Berry contends that the ALJ erred in regard to his credibility assessment based on the conclusion that no treating or examining physician found Berry to be disabled. The ALJ noted that "the record does not contain any opinions for treating or examining physicians indicating that the claimant is disabled or even has limitations greater than those determined in" the ALJ's decision. (AR 29). Berry indicates that such records from a treating physician do exist. On remand, the ALJ should consider all such evidence.
E. Daily Activities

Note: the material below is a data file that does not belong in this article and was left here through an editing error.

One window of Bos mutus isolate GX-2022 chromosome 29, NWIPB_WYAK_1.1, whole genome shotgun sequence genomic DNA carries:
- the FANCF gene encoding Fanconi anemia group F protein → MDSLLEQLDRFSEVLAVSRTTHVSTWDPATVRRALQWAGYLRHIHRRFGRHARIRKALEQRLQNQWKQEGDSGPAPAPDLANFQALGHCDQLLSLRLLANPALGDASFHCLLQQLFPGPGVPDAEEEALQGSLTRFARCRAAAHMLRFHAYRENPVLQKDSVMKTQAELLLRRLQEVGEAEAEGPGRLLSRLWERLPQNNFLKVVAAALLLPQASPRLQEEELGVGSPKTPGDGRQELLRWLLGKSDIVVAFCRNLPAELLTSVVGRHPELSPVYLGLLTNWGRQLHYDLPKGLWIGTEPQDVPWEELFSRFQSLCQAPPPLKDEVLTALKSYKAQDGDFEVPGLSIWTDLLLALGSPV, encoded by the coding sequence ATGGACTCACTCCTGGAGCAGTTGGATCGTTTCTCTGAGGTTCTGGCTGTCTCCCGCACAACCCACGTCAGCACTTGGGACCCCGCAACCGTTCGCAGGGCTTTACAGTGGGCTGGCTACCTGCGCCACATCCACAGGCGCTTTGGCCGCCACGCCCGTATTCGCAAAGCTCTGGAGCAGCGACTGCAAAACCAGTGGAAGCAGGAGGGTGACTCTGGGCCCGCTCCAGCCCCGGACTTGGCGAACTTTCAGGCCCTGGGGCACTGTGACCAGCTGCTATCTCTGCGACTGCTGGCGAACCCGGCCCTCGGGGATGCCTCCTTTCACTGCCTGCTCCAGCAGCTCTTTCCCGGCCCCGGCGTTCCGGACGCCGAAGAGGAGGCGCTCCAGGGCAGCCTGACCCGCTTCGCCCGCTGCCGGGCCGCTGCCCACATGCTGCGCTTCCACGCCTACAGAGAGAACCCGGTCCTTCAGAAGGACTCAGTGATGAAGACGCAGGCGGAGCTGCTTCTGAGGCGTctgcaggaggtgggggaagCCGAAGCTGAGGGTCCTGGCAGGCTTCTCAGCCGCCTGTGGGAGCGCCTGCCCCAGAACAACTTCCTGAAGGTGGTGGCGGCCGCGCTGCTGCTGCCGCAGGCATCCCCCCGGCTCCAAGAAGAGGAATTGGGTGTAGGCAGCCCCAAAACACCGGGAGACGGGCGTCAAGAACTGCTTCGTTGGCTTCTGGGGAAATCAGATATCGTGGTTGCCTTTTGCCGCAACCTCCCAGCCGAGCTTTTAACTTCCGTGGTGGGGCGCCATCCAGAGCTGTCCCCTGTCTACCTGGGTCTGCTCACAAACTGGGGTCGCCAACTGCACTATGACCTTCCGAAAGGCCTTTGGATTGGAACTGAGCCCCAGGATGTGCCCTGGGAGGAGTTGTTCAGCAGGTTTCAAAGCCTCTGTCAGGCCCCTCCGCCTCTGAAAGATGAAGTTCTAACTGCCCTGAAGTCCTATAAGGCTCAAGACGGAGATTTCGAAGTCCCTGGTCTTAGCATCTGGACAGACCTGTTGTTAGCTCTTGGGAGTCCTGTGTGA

Berry contends that the ALJ erred in regard to his credibility assessment based on Berry's daily activities. The ALJ noted that Berry "socializes with friends and attended doctor[s'] appointments, " and that she could "dress, bath[e], brush her teeth and comb her hair without assistance...." (AR 23). Berry contends that the ALJ did not properly delineate her daily activities. The statement made by the ALJ as to Berry's daily activities is accurate based on the record. Although there is evidence in the record as to certain limitations, such as that Berry does not drive, and her children help with chores, the ALJ addressed some such limitations. (AR 23, 25, 243). For example, the ALJ noted that Berry needed help in getting dressed. (AR 23, 25). The ALJ was not required to reference every piece of evidence in the record in giving his decision. See Thomas v. Colvin, 745 F.3d 802, 806 (7th Cir. 2014)(stating that an ALJ "need not mention every piece of medical evidence in her opinion, but he cannot ignore a line of evidence contrary to h[is] conclusion"). Thus, the ALJ did not err in his assessment of Berry's daily activities. However, such participation in daily activities does not necessarily contradict the other evidence as to Berry's symptoms and pain.